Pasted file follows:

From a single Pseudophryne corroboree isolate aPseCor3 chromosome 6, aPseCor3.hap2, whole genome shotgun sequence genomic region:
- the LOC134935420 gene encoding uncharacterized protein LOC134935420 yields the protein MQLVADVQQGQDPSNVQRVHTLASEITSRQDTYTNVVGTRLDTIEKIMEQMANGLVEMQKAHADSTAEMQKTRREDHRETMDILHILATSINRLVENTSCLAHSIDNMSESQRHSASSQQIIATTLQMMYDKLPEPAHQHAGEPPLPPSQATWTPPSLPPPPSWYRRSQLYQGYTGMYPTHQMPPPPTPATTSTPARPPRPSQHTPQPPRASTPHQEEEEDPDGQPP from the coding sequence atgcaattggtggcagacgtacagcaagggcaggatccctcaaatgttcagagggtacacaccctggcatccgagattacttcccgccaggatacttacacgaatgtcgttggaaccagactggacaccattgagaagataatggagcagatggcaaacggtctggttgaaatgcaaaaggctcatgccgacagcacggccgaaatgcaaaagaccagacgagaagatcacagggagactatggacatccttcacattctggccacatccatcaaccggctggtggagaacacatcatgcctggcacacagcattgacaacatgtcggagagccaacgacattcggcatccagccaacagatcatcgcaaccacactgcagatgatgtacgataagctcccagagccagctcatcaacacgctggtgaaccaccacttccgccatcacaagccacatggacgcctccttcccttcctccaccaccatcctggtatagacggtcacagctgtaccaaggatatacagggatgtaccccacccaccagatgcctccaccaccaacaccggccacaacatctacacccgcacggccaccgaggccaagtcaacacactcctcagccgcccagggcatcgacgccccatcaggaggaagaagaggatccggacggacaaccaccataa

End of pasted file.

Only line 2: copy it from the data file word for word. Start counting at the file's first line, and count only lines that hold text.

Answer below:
- the LOC134935420 gene encoding uncharacterized protein LOC134935420 yields the protein MQLVADVQQGQDPSNVQRVHTLASEITSRQDTYTNVVGTRLDTIEKIMEQMANGLVEMQKAHADSTAEMQKTRREDHRETMDILHILATSINRLVENTSCLAHSIDNMSESQRHSASSQQIIATTLQMMYDKLPEPAHQHAGEPPLPPSQATWTPPSLPPPPSWYRRSQLYQGYTGMYPTHQMPPPPTPATTSTPARPPRPSQHTPQPPRASTPHQEEEEDPDGQPP from the coding sequence atgcaattggtggcagacgtacagcaagggcaggatccctcaaatgttcagagggtacacaccctggcatccgagattacttcccgccaggatacttacacgaatgtcgttggaaccagactggacaccattgagaagataatggagcagatggcaaacggtctggttgaaatgcaaaaggctcatgccgacagcacggccgaaatgcaaaagaccagacgagaagatcacagggagactatggacatccttcacattctggccacatccatcaaccggctggtggagaacacatcatgcctggcacacagcattgacaacatgtcggagagccaacgacattcggcatccagccaacagatcatcgcaaccacactgcagatgatgtacgataagctcccagagccagctcatcaacacgctggtgaaccaccacttccgccatcacaagccacatggacgcctccttcccttcctccaccaccatcctggtatagacggtcacagctgtaccaaggatatacagggatgtaccccacccaccagatgcctccaccaccaacaccggccacaacatctacacccgcacggccaccgaggccaagtcaacacactcctcagccgcccagggcatcgacgccccatcaggaggaagaagaggatccggacggacaaccaccataa